Det internationella initiativet IATI ska göra information om hur biståndet används enklare att hitta, använda och förstå.

The International Aid Transparency Initiative IATI should make information about aid spending easier to access, use and understand.

Photo: IATI

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Aid transparency gains momentum

Updated: 19 June 2014

The International Aid Transparency Initiative (IATI) aims to make aid transparent and increase effectiveness. The initiative has been successful in getting over 75 per cent of global official development finance to sign up. Sweden stays at the forefront for better transparency by hosting IATI for the next three years.

Over 130 aid donors are now publishing their data to the International Aid Transparency Initiative (IATI),  an open data platform that gives a timely, comprehensive and comparable picture of aid flows in order to improve accountability and impact. On Monday 22 April, the first IATI annual report was published.

"IATI has made great progress since its creation, says Joachim Beijmo Director of Communications at Sida."

So far, 37 donors, organisations and other cooperation development actors have signed up to IATI, representing 75 of the global official development finance. Germany is the latest country to begin publishing its data in line with the IATI common standard, with Russia signalling its intention to join.

Sweden to host IATI

As transparency is a prioritized area for Swedish development cooperation, Sweden has been an early adopter of the IATI platform, for example being the first donor to publish large amounts of project and programme documents. Sweden continues to strive to be at the forefront of increasing transparency in aid.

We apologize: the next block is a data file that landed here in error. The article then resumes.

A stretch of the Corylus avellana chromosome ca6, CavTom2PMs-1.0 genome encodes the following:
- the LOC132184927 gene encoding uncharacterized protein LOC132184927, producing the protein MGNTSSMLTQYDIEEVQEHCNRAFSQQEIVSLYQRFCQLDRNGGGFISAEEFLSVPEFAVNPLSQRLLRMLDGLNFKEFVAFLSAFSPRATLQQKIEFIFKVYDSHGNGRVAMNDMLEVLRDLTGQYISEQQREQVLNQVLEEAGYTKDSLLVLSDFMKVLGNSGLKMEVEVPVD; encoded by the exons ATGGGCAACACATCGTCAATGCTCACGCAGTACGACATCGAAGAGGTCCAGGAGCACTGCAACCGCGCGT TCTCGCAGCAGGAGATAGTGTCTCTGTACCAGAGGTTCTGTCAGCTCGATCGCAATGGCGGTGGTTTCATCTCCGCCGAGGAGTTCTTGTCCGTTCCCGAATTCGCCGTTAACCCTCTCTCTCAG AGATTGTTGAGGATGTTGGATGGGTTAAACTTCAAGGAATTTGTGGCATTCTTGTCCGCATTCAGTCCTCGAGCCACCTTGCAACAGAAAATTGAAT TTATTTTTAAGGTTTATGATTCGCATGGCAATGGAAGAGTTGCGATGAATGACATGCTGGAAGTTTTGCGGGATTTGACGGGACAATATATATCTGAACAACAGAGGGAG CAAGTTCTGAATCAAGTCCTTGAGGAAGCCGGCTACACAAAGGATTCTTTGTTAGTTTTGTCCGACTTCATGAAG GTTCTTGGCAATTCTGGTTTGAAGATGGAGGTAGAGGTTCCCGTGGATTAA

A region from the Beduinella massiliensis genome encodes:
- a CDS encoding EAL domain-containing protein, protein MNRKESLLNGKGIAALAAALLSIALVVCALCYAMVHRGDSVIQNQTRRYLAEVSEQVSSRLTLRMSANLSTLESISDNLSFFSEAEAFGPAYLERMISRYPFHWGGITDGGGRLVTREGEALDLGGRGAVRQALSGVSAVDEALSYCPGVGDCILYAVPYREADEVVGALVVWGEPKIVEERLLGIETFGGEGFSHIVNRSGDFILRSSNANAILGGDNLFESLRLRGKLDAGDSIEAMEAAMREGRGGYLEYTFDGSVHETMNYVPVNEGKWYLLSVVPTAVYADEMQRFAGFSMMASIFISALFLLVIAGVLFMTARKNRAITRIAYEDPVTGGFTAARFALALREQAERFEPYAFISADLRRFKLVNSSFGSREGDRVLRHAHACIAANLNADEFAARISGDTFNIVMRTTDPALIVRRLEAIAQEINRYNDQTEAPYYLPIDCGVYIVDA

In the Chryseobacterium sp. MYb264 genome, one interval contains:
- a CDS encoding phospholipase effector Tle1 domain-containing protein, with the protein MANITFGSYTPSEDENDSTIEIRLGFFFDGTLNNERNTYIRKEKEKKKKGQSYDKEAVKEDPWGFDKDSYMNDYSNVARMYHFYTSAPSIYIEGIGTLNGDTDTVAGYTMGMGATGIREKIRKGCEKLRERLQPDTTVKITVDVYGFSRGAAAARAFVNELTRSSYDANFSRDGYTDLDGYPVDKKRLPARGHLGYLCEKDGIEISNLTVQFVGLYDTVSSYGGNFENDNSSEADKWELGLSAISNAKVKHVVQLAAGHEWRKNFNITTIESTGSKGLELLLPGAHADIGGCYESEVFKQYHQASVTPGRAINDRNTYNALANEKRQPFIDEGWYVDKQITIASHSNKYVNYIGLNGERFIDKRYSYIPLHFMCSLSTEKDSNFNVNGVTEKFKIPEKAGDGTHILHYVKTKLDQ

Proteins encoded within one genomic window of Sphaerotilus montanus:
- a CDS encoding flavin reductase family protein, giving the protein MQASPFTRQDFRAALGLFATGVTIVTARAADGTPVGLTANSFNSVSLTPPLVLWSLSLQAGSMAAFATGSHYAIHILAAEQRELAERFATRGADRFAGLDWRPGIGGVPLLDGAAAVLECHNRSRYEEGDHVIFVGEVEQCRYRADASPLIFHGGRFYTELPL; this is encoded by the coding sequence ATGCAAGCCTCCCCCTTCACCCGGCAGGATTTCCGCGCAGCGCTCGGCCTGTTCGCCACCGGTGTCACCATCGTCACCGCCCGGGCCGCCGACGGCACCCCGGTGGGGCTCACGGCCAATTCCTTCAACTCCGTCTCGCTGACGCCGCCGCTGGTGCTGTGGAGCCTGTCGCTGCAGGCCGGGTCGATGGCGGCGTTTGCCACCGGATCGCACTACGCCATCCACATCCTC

To further drive change in the international setting, Sweden will work through a multi-stakeholder consortium that will host IATI for the next three years. The consortium also includes United Nations Development Programme (UNDP), the United Nations Office for Project Services (UNOPS), the Government of Ghana and a UK-based NGO Development Initiatives. The consortium was selected by IATI’s Steering Committee in Paris on March 13th, following a competitive process. As from mid-2013 the consortium will take over the role previously carried out by the UK’s Department for International Development (DFID).

One of Sweden’s main tasks will be to reach out to and engage other donor countries in the effort of increasing transparency and aid effectiveness. Each member of the consortium brings a unique set of strengths and all have demonstrated their strong commitment to transparency and the goals of IATI. Development Initiatives will support IATI’s Technical Advisory Group and provide technical support to IATI publishers. Ghana will ensure that partner countries are engaged and represented.

"Transparency is an important factor in successful development, says Joachim Beijmo. Open data on activity level provides huge potential to empower people on the ground. Donors will also be able to do their jobs better with transparency data – informing decisions, making partner collaboration easier, fighting corruption and in being accountable to taxpayers", he concludes.


IATI was established in 2008 to improve the aid transparency to increase its effectiveness in tackling poverty. Those publishing their data to the common standard include governments, foundations, non-governmental organisations and civil society.

IATI is currently working in five partner countries (Colombia, Democratic Republic of Congo, Honduras, Nepal and Rwanda) to assess the initiative’s impact and check the information being provided is meeting the needs of aid-receiving governments and other stakeholders.

Page owner: Communication Unit

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